The point of view of a bipolar child offers an accurate portrayal of a child’s thought patterns, both rational and delusional.
Based on a true story, Heather Clark’s second novel, Elephant in the Sky, offers a clear portrait of childhood mental illness and accompanying family stress.
Told from the dual perspectives of nine-year-old Nate and his mother, Ashley, the plot unfolds in a straightforward fashion with no twists, turns, or surprises. Characters and dialogue generally are realistic, although the story’s overly optimistic outcome is less than true to life.
Nate’s chapters, in particular, are skillfully crafted. They provide an accurate portrayal of childlike thought patterns, both rational and delusional, and describe the boy’s mental confusion and panic as he descends into bipolar psychosis. Only occasionally do intrusions disrupt the flow of Nate’s thoughts. The boy says, for example, “I can’t think properly”—rather than a more adult typical child’s “my head is messed up.”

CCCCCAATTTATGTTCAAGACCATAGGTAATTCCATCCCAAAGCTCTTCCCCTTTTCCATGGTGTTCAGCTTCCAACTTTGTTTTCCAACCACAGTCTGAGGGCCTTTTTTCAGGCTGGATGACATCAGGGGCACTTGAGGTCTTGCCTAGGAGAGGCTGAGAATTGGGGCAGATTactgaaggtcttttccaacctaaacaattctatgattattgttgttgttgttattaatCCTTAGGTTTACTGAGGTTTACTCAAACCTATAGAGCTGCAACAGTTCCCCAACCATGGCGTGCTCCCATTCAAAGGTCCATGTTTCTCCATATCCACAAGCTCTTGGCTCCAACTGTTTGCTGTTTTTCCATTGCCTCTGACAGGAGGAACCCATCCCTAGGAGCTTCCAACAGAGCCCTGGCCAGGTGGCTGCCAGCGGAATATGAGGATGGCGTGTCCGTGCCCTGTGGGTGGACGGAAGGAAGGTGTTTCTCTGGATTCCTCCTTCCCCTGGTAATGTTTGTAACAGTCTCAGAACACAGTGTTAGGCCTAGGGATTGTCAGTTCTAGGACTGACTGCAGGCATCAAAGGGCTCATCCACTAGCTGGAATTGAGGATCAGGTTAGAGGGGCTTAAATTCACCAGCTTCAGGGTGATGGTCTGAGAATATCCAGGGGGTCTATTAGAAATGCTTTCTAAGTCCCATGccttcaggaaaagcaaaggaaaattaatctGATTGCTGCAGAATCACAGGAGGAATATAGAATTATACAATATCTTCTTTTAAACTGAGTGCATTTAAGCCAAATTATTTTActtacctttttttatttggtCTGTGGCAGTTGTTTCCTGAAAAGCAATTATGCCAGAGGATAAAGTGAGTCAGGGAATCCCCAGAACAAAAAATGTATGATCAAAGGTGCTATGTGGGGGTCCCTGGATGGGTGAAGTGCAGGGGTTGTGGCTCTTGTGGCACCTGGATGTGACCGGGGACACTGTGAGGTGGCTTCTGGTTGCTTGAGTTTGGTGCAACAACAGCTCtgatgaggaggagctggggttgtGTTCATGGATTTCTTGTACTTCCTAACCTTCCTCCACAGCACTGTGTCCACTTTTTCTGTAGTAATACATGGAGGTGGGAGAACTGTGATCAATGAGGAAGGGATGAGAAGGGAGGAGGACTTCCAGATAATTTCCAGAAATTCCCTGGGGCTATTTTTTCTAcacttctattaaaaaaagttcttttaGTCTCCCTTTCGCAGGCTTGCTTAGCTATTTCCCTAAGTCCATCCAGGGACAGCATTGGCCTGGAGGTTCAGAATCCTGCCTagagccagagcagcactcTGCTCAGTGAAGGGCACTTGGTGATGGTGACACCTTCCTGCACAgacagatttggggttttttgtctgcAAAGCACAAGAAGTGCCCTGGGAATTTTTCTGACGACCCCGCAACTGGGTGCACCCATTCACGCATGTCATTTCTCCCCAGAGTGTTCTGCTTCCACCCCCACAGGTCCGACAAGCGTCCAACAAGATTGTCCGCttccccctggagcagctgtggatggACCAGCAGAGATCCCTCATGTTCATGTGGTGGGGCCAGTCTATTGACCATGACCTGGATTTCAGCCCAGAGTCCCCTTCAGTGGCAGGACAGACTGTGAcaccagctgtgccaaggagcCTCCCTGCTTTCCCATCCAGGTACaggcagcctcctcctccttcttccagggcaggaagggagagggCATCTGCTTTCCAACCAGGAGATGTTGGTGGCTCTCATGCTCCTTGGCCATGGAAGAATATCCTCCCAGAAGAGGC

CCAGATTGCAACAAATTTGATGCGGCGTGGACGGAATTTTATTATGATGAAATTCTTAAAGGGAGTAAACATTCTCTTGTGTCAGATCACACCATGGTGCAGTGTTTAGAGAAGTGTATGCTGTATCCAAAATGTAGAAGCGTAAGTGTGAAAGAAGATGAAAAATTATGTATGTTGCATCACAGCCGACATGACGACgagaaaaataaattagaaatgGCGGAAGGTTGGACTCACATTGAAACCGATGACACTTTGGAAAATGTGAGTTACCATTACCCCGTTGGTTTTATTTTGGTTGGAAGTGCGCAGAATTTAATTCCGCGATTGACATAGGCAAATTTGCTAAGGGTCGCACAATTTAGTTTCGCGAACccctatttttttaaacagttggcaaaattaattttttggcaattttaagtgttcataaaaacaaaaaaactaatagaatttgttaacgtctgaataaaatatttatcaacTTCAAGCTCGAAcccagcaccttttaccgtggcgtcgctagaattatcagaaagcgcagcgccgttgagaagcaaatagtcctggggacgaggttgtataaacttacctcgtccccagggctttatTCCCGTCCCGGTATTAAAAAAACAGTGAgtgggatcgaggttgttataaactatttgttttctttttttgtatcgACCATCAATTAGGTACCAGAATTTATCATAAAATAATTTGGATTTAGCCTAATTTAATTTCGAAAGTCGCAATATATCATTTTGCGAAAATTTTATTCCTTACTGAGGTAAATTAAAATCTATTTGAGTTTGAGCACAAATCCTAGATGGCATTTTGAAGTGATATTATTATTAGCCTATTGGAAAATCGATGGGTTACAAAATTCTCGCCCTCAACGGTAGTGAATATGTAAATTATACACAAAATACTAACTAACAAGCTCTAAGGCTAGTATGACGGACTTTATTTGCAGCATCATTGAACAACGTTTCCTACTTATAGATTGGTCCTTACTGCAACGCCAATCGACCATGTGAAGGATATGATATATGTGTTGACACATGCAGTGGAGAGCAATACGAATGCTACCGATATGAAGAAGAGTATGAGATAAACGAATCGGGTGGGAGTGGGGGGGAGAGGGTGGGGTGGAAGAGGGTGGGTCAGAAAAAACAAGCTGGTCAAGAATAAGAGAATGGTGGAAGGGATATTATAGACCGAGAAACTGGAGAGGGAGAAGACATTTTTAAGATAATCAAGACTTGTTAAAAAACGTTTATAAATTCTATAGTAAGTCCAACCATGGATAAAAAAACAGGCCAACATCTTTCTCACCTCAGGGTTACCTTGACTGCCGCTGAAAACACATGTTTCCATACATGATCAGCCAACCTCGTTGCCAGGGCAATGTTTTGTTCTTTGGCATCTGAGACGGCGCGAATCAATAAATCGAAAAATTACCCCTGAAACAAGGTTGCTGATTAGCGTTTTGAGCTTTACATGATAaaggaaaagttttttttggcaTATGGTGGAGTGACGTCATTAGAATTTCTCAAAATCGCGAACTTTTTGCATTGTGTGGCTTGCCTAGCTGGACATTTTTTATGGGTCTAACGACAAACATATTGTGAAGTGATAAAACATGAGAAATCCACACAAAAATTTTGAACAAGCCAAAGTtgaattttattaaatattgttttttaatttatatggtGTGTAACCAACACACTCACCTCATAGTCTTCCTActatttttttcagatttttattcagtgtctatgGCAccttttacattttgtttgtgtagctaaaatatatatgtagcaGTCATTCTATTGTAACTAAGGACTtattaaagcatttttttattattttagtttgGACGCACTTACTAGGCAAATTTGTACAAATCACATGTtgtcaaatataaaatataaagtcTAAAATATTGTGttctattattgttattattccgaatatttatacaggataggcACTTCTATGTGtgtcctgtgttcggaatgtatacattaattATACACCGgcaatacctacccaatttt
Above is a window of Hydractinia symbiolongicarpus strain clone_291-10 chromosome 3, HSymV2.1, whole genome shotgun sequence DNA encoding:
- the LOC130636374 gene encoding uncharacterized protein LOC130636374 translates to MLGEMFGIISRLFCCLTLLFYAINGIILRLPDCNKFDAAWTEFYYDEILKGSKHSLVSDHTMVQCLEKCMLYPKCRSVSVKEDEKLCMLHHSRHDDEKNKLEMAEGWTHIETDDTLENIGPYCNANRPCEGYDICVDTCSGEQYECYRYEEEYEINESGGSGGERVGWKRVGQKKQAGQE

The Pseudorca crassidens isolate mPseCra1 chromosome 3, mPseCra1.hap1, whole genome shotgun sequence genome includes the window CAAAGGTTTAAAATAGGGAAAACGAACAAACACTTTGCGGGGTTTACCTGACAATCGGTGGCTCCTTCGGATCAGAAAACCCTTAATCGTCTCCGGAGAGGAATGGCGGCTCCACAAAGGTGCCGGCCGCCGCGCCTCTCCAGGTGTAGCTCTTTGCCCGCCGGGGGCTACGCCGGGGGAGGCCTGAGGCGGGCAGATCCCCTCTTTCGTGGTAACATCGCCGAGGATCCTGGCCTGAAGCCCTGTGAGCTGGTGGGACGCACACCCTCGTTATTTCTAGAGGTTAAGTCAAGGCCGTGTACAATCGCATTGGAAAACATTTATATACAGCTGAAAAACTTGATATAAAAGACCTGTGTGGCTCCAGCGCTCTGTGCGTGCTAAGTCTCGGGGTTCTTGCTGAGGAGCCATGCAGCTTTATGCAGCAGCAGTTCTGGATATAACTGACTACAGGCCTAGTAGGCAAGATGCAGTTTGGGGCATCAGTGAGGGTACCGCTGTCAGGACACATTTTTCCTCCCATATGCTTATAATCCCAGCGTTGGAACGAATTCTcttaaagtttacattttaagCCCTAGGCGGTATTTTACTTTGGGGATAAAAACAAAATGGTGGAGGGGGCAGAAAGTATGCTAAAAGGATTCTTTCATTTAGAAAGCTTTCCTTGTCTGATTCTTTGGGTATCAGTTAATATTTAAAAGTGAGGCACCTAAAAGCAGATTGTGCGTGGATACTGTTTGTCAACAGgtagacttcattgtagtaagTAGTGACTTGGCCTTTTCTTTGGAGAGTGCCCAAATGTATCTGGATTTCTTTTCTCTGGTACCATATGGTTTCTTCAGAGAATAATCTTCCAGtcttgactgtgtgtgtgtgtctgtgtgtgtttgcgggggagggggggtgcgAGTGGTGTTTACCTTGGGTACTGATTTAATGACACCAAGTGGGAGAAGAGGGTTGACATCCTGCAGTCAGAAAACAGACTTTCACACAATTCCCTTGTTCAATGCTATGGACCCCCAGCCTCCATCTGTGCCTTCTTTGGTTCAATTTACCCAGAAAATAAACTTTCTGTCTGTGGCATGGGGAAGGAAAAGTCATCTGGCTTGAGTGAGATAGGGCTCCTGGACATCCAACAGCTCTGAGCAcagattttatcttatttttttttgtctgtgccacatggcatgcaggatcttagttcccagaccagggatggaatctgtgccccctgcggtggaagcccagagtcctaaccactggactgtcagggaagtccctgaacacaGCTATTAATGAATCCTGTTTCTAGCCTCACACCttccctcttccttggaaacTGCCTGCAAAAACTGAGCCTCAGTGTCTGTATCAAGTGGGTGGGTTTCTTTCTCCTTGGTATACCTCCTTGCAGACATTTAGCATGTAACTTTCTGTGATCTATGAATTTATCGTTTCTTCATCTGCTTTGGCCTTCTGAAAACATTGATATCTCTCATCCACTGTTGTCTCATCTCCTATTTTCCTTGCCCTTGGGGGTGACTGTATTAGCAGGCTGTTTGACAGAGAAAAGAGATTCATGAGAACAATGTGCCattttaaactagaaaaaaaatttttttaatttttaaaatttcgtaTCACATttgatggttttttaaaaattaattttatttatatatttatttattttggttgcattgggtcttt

Clark’s protagonist, Ashley, presents more difficulties. Her willingness to do everything in her power to protect her child and guide him to health is an admirable trait, one likely to resonate with other parents. But rather than being a sympathetic heroine, Ashley often appears to be a “helicopter super-mom” whose histrionics impede rather than assist Nate’s recovery.
The writing includes some odd metaphors and similes, often involving feelings “attaching” themselves to her characters. Also, both the tendency to tell rather than show and the proclivity to include dialogue in detail disrupt plot progress. At half its current length, Nate’s story could have packed more punch. People with family members who suffer from mental illness may bristle at Clark’s occasional preaching: “I know [having a child with bipolar disorder has] felt like hell … but, if you look harder, I think you’ll see that it’s actually been a blessing.”
Readers may learn valuable lessons from the novel’s detailed descriptions of delusional thinking, psychiatric procedures, medications and their side effects, and communications that hinder or assist family functioning. While those who understand the chronic and unrelenting nature of most psychoses—and the resulting struggles that too often rip families asunder—may find the Pollyannaish finale of Elephant in the Sky unsatisfying, the ending offers hope to families who must contend with the tragedy of mental illness, and therefore may provide solace.
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